In the morning, I confronted a couple of my other BFFs about this news. Yes, indeed, they had noticed it, and for various reasons, had not felt comfortable enough to say anything to me. They each gave different versions to me of when it seems to happen, and even which direction my head shakes. One of my besties is a doctor, and told me that she’s fairly certain it is a benign condition called an Essential Tremor. I would much prefer it to be a wee bit less essential. (I have since been in touch with my friend Google and have determined this condition happens to 10 million other folks in the United States, with not much known about the why’s or the treatments. I will confirm Mr. Google’s prognosis with my real live doctor very soon).
At first I wanted to yell WTF, why didn’t you all say something?? Then I realized that honesty is not always easy. And the #1 BFF Code of Conduct is to make each other feel the best we can about ourselves, to be supportive, and help us all believe we are amazing. Having to point out some sort of potential flaw is not something any of us want to do. I also realized that it was only fitting that the friend who was brave enough to mention it is the one who has known me virtually all my life, since we were 10 years old. I also realized she was wracked with guilt about having said anything, until I thanked her and reassured her. After all, if she had not pointed it out, at what point would I have discovered it? When it became so constant and obvious that strangers stared at me on the street, or I was unable to put on my make-up?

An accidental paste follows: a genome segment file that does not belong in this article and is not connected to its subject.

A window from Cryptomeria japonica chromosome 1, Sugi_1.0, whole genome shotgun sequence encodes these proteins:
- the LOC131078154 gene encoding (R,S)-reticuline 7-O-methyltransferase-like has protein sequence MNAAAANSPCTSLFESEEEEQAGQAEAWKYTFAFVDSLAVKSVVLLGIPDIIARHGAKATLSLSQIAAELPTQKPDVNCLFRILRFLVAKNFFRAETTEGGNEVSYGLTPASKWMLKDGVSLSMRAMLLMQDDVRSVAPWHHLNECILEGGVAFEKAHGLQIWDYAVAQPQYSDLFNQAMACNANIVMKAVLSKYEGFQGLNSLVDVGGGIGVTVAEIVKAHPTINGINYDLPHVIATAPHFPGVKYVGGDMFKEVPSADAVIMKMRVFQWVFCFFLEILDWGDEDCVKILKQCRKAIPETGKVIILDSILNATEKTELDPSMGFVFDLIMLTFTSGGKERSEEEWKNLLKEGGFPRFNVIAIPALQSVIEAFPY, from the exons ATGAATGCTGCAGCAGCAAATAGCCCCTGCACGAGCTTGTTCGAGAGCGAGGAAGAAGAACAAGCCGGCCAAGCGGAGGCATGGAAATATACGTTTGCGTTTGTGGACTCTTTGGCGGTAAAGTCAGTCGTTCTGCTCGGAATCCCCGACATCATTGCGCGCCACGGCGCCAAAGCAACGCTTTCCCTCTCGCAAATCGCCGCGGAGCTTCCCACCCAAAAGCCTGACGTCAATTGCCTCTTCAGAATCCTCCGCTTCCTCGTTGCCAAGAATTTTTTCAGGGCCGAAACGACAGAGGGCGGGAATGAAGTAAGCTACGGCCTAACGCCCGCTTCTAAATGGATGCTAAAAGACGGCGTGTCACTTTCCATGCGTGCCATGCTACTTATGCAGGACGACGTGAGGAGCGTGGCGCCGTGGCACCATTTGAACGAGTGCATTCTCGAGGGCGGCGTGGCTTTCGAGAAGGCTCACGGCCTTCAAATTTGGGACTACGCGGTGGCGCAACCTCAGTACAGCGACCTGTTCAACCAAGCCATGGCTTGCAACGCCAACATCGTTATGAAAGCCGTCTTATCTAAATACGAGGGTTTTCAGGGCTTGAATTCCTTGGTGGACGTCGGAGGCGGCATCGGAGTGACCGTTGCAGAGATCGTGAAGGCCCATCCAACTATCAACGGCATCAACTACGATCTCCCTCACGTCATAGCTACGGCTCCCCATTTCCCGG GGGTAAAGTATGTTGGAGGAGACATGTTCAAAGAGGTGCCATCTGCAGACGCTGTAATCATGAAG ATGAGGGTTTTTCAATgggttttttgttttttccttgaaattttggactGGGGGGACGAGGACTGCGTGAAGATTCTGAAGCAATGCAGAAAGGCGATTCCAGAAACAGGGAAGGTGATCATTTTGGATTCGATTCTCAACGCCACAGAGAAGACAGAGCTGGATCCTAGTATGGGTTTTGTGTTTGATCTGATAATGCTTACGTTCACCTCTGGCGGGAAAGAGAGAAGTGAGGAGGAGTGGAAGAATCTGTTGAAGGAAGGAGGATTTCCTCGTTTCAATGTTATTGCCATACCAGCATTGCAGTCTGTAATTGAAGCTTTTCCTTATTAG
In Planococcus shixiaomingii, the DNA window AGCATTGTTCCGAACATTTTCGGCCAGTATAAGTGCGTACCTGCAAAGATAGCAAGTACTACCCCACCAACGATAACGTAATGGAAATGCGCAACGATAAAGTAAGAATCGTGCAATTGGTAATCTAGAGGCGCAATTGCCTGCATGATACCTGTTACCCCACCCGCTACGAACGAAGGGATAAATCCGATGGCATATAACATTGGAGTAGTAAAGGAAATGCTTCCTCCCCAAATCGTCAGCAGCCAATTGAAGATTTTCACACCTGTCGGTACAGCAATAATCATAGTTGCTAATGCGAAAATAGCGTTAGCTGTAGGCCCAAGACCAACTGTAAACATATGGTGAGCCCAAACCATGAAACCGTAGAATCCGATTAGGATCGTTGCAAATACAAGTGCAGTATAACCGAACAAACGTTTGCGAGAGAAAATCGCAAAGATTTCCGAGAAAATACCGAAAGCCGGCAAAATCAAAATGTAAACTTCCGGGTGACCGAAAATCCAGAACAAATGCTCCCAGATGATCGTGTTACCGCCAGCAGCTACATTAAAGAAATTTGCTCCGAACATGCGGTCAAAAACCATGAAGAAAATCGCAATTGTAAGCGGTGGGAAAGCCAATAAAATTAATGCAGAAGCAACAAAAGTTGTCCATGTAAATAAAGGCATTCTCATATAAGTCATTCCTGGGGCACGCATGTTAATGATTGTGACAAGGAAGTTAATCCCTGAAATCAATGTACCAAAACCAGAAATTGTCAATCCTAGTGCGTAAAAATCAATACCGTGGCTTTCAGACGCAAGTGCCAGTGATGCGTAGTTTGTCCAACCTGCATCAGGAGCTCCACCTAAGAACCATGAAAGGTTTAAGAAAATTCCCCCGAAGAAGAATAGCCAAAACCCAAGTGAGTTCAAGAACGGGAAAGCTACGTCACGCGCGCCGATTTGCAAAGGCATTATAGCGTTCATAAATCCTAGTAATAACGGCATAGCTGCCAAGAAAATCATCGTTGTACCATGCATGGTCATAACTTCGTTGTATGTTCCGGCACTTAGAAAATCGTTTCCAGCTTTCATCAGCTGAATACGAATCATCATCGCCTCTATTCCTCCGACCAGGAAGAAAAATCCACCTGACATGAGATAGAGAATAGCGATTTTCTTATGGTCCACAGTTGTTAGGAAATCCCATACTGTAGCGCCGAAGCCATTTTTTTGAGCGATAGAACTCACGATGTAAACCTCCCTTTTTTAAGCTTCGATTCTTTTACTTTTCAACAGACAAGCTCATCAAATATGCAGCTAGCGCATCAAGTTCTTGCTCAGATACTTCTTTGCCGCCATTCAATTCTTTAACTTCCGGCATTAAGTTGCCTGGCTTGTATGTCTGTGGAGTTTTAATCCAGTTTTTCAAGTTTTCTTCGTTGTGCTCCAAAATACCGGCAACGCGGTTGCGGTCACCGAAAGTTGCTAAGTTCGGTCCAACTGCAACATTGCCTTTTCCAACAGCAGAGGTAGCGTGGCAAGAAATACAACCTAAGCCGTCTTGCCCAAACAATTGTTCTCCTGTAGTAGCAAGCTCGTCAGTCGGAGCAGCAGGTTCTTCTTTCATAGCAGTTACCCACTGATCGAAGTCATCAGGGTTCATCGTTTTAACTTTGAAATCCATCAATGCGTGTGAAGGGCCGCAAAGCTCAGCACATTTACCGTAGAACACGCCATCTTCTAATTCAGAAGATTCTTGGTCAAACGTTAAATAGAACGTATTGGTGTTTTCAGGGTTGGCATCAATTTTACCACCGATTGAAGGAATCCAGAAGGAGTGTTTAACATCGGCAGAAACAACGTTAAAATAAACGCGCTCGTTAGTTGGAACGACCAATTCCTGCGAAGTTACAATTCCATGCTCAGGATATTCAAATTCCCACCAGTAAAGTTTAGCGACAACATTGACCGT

That brings us to a new rule, one I will borrow from first responders: if you see something, say something. We have to put ourselves in each other’s shoes. If your clothing tag was sticking up, wouldn’t you want someone to tell you? If you had spinach in your teeth, would you want someone to tell you? If you have an involuntary head nodding, wouldn’t you want to address it as soon as possible? The answer of course is yes. Even if we don’t like it. The key of course, is how to say it. And no one is going to be able to deliver any kind of news like a BFF.
We had an amazingly fun weekend together, and can’t wait until the next gathering. Every time we get together, we grow even closer. By this morning, we were all laughing about my new little tick, and discussing how I could use it as an excuse for completely unrelated things. Burn a batch of cookies? Blame the tremor. Forget someone’s name? Blame the tremor.
So I will give myself about 48 hours to contemplate and worry. Then I will shake it off (no pun intended) and deal with it. Because I know I have a team of BFFs right there alongside me, and no matter what oddities and challenges life throws at each of us, we will always be there to help each other be brave, be beautiful, and pull up our Big Girl Pants and move on.
Even if sometimes those pants aren’t very comfortable.
My dad has had a familial tremor since he was in his early 50’s. Not a real health concern – just is a “thing”. I’ve discovered more “things”‘ with my body with age! It’s like having a car – the older it gets the more “things” there are: Dents, scratches, faded paint, rust, etc. And though we do our best to hide them, internal things start to go too. I find it all a bit depressing, so I try not to dwell on those new “things” that crop up (I use the theory of denial to protect me)! I’m glad you’re getting it checked, but I’m guessing it’s one of those “things” – like the way my car shakes when I go over 60 now! Love you!